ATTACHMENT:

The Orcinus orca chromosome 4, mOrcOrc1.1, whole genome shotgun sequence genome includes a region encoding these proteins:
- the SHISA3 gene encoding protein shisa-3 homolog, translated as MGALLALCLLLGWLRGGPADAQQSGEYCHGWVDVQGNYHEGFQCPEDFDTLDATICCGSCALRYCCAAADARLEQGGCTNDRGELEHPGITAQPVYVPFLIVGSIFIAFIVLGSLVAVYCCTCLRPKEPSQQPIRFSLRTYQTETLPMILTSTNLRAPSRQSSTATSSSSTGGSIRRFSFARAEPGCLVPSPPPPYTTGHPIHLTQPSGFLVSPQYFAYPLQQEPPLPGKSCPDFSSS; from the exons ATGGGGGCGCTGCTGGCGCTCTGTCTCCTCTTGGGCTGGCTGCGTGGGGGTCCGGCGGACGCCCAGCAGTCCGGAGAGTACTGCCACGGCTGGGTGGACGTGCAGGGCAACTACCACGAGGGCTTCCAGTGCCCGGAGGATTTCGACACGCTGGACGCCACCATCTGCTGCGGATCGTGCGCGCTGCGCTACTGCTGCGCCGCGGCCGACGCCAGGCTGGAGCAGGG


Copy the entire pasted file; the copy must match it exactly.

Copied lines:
The Orcinus orca chromosome 4, mOrcOrc1.1, whole genome shotgun sequence genome includes a region encoding these proteins:
- the SHISA3 gene encoding protein shisa-3 homolog, translated as MGALLALCLLLGWLRGGPADAQQSGEYCHGWVDVQGNYHEGFQCPEDFDTLDATICCGSCALRYCCAAADARLEQGGCTNDRGELEHPGITAQPVYVPFLIVGSIFIAFIVLGSLVAVYCCTCLRPKEPSQQPIRFSLRTYQTETLPMILTSTNLRAPSRQSSTATSSSSTGGSIRRFSFARAEPGCLVPSPPPPYTTGHPIHLTQPSGFLVSPQYFAYPLQQEPPLPGKSCPDFSSS; from the exons ATGGGGGCGCTGCTGGCGCTCTGTCTCCTCTTGGGCTGGCTGCGTGGGGGTCCGGCGGACGCCCAGCAGTCCGGAGAGTACTGCCACGGCTGGGTGGACGTGCAGGGCAACTACCACGAGGGCTTCCAGTGCCCGGAGGATTTCGACACGCTGGACGCCACCATCTGCTGCGGATCGTGCGCGCTGCGCTACTGCTGCGCCGCGGCCGACGCCAGGCTGGAGCAGGG